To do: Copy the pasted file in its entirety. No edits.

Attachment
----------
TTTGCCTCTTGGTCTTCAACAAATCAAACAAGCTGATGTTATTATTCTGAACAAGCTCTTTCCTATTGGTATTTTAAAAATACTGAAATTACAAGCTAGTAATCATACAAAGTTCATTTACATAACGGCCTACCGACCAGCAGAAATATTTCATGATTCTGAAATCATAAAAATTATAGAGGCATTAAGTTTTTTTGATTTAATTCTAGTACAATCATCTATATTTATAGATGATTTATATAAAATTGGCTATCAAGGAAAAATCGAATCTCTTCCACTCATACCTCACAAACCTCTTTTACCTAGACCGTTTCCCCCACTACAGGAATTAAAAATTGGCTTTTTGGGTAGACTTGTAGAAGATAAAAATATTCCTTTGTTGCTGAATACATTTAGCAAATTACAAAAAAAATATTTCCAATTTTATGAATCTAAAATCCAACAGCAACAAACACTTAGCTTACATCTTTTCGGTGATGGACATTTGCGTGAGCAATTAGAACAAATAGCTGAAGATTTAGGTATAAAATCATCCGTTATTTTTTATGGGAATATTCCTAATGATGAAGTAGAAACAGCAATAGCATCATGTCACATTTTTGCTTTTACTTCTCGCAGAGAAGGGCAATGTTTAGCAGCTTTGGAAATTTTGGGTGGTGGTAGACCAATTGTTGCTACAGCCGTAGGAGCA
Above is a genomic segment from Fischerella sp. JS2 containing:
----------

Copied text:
TTTGCCTCTTGGTCTTCAACAAATCAAACAAGCTGATGTTATTATTCTGAACAAGCTCTTTCCTATTGGTATTTTAAAAATACTGAAATTACAAGCTAGTAATCATACAAAGTTCATTTACATAACGGCCTACCGACCAGCAGAAATATTTCATGATTCTGAAATCATAAAAATTATAGAGGCATTAAGTTTTTTTGATTTAATTCTAGTACAATCATCTATATTTATAGATGATTTATATAAAATTGGCTATCAAGGAAAAATCGAATCTCTTCCACTCATACCTCACAAACCTCTTTTACCTAGACCGTTTCCCCCACTACAGGAATTAAAAATTGGCTTTTTGGGTAGACTTGTAGAAGATAAAAATATTCCTTTGTTGCTGAATACATTTAGCAAATTACAAAAAAAATATTTCCAATTTTATGAATCTAAAATCCAACAGCAACAAACACTTAGCTTACATCTTTTCGGTGATGGACATTTGCGTGAGCAATTAGAACAAATAGCTGAAGATTTAGGTATAAAATCATCCGTTATTTTTTATGGGAATATTCCTAATGATGAAGTAGAAACAGCAATAGCATCATGTCACATTTTTGCTTTTACTTCTCGCAGAGAAGGGCAATGTTTAGCAGCTTTGGAAATTTTGGGTGGTGGTAGACCAATTGTTGCTACAGCCGTAGGAGCA
Above is a genomic segment from Fischerella sp. JS2 containing: